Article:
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All books are first printings of first editions or first American editions unless otherwise noted.
Boston, Little, Brown, 1951. Salinger's classic first book, a coming-of-age novel that has influenced successive generations of young people with its adolescent hero's rejection of the "phoniness" of the adult world around him combined with the authenticity of his voice. Salinger's book retains the freshness it had when first published, and it stands as one of the great fictional accomplishments of 20th century American literature, included on every list of the 100 best novels of the century, and listed as number 2 on the Radcliffe list and number 6 on the Waterstone's list. Minor foxing to top and bottom edges of text block; offsetting to hinges from binder's glue; a very near fine copy in a near fine dust jacket with offsetting to the front flap, tanning to the spine, slight rubbing to the spine folds and light wear to the crown. A very nice copy with distinguished provenance: it was a gift from publisher Alfred A. Knopf to a young writer who was interviewing him for a biography, and who later went on to win the Pulitzer Prize for nonfiction in the 1980s. Letter of provenance available. [#028107] $12,000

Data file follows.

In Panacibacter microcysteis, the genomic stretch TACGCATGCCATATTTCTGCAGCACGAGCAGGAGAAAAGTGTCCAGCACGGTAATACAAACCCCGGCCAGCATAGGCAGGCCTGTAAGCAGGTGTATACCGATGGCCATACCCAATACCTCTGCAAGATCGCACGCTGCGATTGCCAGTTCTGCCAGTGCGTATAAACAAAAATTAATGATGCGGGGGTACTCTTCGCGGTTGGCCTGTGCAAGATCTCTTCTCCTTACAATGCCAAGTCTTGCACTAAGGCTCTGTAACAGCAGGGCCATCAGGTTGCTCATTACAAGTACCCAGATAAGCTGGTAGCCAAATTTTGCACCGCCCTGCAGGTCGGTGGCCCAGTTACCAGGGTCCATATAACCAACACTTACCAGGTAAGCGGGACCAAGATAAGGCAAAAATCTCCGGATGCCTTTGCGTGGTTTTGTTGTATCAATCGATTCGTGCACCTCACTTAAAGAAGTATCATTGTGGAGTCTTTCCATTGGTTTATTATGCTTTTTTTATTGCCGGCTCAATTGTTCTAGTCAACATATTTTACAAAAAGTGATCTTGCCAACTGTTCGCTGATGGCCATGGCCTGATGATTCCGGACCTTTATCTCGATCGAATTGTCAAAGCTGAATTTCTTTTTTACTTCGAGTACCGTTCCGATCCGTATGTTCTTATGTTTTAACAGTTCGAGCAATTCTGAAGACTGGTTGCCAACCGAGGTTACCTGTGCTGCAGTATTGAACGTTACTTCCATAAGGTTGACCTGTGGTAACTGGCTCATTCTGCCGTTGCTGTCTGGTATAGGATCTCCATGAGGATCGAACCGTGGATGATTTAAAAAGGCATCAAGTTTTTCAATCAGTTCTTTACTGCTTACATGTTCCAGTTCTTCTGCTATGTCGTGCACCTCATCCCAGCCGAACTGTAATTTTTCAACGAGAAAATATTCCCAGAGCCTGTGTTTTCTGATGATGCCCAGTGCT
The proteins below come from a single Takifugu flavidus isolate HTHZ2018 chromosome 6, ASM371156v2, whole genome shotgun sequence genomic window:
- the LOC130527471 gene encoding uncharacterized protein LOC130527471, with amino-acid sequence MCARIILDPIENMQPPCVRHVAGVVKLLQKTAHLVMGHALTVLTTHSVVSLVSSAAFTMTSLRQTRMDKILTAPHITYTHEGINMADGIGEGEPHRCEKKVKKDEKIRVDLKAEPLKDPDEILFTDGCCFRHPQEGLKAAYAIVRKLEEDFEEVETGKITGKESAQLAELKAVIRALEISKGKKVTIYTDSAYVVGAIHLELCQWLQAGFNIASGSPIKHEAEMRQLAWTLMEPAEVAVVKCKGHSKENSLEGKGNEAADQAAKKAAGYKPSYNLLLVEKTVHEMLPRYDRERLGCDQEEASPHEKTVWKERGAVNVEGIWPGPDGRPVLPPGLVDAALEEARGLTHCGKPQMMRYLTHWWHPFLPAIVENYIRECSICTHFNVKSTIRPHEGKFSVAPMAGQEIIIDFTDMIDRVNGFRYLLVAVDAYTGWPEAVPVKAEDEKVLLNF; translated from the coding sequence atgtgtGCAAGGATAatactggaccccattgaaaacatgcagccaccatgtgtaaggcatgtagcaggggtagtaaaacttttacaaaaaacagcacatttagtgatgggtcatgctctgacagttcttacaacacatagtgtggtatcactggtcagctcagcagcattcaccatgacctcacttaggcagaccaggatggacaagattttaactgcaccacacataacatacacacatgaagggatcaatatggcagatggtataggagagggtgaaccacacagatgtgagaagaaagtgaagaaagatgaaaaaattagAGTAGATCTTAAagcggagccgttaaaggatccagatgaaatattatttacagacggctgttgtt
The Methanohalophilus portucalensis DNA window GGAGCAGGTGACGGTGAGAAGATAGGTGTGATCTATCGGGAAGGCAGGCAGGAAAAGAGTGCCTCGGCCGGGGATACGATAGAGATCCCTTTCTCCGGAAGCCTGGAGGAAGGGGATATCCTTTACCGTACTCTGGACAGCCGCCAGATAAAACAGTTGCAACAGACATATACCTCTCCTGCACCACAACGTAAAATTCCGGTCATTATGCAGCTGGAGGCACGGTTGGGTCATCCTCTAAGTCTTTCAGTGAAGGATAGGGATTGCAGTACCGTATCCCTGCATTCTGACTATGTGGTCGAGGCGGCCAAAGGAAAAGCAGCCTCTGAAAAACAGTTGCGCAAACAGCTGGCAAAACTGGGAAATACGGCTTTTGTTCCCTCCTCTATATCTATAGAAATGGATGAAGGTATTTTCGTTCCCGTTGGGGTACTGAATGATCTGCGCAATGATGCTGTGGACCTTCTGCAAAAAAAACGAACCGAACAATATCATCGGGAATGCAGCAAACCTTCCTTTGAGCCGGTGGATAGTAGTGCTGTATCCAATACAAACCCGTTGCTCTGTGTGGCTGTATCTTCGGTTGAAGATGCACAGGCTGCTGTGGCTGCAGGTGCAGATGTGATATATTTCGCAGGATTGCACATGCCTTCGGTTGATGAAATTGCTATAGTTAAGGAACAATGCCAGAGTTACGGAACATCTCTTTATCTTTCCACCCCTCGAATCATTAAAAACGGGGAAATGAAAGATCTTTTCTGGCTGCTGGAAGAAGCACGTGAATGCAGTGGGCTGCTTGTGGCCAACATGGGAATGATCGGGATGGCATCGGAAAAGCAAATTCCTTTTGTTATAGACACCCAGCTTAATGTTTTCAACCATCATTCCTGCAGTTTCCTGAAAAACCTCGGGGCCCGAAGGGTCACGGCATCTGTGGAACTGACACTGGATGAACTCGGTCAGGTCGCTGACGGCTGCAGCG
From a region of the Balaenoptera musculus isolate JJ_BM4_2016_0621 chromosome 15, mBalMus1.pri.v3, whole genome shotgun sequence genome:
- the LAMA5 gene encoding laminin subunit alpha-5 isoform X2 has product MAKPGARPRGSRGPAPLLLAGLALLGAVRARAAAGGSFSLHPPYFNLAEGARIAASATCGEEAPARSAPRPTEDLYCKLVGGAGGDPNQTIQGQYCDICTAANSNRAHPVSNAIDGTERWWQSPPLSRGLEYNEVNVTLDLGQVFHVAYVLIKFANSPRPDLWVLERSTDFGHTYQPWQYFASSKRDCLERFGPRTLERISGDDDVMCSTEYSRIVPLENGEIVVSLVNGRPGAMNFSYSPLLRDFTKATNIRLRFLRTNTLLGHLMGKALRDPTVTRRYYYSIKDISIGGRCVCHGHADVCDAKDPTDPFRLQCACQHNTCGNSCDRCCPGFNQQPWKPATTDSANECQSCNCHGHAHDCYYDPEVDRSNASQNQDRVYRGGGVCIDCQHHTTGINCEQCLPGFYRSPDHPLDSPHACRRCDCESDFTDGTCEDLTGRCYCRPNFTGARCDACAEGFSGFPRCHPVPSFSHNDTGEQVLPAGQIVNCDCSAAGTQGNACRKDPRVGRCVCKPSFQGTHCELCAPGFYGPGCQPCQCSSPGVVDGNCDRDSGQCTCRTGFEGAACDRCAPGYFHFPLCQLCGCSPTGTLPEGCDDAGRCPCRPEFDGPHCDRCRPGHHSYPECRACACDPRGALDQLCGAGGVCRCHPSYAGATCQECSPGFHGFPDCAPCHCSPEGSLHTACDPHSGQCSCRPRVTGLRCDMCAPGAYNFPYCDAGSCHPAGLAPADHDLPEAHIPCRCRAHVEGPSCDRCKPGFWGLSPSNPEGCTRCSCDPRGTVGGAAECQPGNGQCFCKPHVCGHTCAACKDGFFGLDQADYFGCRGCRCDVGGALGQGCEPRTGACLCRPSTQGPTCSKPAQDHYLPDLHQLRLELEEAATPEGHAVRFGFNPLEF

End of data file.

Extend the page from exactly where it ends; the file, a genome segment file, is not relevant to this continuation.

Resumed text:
Chicago, Consolidated Book Publishers, (1942). Salinger's first book appearance, this being the first issue (1942), the state without the head and toe bands. Rubbing to covers; near fine in a near fine, lightly faded mailing box, (printed in red, black and orange rather than the later red, white and blue), which has a revised page count stamped over the original page count. The "2" in the copyright date, which in our experience is always battered, is more clearly visible in this copy than in most other copies of the first issue that we have seen. [#914680] $2,500
(n.p.), (n.p.), [c. 1974]. An unauthorized, bootleg compilation of Salinger's previously published but uncollected short stories, in two volumes. This is a later issue, with both volumes perfectbound in illustrated wrappers and without the story "Go See Eddie" in the second volume. Salinger initiated a lawsuit to suppress this publication, which was successful, although the settlement acknowledged the legitimacy, after a certain period of time, of single, used copies of the collection being sold. Small spot to the cover of Volume 1; near fine. [#033043] $450
Boston, Little Brown, (1963). Salinger's fourth and last book, two long stories of the Glass family. This is the third issue, with the dedication page tipped in after the title page. Spotting to top edge; boards mildly sunned and splayed; very good in a very good, spine-sunned dust jacket with a little wear to the spine. [#024185] $250